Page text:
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Growing Greener Commodities – One District at a Time

It’s often said that it takes a village to raise a child. What does it take to raise the sustainability of agricultural commodity production? As it turns out, something similar. 

Research by the Center of International Forestry Research and World Agroforestry (CIFOR-ICRAF) shows promising results from taking a jurisdictional approach to increasing the sustainability of palm oil plantations in four districts/regencies in Indonesia: Pulang Pisau (Central Kalimantan Province), Kutai Kartanegara (East Kalimantan Province), Pelalawan (Riau Province), and Sintang (West Kalimantan Province). 

A jurisdictional approach engages actors across different levels. It fosters collaboration by facilitating dialogue among stakeholders such as communities, the private sector, NGOs, academia, and government. The approach seeks to draw out these parties’ voices and find synergies between their interests, whilst taking the local context and its particular challenges into consideration. Local government – especially its leadership – also plays a central role. “The willingness and policies of the local government are critically important, since they are the ones who have the budget and create regulations,” said CIFOR-ICRAF senior scientist Herry Purnomo.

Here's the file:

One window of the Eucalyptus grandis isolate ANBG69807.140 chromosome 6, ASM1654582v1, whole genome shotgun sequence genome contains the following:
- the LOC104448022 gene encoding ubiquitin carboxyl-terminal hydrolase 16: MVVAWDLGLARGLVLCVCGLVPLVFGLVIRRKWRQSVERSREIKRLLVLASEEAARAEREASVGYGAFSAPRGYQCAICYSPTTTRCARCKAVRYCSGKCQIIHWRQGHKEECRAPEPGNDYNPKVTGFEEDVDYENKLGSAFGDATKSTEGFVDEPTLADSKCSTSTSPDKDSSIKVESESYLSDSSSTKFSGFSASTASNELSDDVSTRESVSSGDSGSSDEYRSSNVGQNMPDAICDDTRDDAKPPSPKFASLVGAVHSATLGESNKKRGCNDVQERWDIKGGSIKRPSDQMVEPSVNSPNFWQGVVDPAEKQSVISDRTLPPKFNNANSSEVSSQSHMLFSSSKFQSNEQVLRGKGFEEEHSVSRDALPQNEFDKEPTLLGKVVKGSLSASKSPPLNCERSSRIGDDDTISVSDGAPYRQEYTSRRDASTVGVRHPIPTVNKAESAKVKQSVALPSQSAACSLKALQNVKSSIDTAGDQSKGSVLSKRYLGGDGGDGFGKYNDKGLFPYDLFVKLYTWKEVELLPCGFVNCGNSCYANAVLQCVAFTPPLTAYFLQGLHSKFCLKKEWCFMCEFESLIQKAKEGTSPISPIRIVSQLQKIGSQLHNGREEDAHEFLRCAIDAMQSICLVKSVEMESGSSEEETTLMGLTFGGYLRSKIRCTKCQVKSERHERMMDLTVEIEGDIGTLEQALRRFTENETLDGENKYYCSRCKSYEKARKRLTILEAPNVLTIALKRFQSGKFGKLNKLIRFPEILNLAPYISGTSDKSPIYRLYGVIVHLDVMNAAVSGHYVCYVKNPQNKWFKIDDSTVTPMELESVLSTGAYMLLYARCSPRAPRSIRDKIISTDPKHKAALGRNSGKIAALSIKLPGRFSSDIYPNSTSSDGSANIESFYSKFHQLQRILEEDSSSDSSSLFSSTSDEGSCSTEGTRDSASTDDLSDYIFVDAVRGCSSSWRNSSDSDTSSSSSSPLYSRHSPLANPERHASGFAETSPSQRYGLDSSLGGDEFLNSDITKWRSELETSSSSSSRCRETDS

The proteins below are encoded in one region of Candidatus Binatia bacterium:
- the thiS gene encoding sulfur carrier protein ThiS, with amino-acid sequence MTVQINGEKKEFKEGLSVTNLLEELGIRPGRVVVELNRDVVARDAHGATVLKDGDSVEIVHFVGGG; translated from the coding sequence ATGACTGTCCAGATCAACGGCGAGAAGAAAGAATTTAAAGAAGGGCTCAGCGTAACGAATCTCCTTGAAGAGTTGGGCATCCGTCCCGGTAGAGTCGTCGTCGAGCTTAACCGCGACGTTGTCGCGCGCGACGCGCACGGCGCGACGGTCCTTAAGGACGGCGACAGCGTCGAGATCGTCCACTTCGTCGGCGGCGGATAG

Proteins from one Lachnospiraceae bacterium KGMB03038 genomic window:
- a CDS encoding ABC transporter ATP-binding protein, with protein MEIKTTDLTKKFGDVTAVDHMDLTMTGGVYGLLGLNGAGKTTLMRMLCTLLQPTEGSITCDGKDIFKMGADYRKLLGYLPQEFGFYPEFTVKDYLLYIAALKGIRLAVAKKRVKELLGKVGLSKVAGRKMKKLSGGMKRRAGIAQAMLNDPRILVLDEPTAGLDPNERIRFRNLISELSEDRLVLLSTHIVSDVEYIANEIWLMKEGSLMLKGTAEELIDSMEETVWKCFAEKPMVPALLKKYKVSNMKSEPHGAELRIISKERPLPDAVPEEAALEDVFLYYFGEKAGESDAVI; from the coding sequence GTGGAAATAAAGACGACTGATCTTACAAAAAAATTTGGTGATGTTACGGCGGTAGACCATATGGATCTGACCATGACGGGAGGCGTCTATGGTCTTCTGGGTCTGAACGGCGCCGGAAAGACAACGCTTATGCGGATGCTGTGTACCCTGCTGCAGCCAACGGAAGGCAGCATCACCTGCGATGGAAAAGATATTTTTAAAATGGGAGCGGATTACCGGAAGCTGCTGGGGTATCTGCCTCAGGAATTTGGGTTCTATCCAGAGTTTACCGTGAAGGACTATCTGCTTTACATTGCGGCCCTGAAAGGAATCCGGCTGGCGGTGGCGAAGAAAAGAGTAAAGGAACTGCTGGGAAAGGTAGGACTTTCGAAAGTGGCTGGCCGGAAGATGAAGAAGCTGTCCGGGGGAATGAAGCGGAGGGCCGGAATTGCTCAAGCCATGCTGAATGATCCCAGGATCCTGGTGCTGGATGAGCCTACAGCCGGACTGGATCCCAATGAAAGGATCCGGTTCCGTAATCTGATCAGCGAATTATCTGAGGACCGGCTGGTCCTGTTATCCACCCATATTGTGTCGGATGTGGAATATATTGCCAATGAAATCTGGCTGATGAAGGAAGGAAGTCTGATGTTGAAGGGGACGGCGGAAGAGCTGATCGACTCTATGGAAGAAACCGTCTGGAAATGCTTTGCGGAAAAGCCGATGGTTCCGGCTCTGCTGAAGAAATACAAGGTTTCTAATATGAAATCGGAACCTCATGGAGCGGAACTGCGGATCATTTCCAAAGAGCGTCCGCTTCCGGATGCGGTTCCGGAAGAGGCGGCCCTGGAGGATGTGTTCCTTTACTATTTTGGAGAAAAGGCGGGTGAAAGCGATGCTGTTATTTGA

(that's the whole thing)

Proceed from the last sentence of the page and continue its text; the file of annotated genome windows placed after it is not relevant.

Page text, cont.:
The research also provides input to district action plans for boosting palm oil sustainability, and emphasizes ways to reduce deforestation and emissions across the supply chain. It offers a roadmap to transform and increase the productivity of oil palm plantations and improve smallholder farmers’ incomes. 

According to Purnomo, the key to successfully conducting a jurisdictional approach lies in a sense of trust between stakeholders and local government, as well as having a shared goal. In the case of palm oil sustainability, the stakeholders in the study areas shared a common interest in complying with the European Union’s new regulation on deforestation-free products (EUDR) to ensure they can continue to export their products to the EU market. 

Hendrik Segah, a senior researcher at the University of Palangkaraya, shared promising progress in Kutai Kertanegara, where there has been an increase in certification for smallholder farmers submitted by district leaders. “The local government is also trying to speed up the certification process to protect peatland conservation areas,” he said. “This is supported by communities, local NGOs, and the private sector.”

Despite the challenges, Purnomo and Segah expressed optimism that the local governments involved in the study are on the right path toward sustainability in agricultural commodity production. Their work going forward—to strengthen data and coordination, facilitate dispute handling, and increase farmers’ capacity—is more urgent than ever, said Purnomo. “Indonesia is the world’s leading producer of palm oil. Now, we need to work to make sure Indonesia is taking the lead in sustainability as well. It is also mandated in our constitution,” he said.


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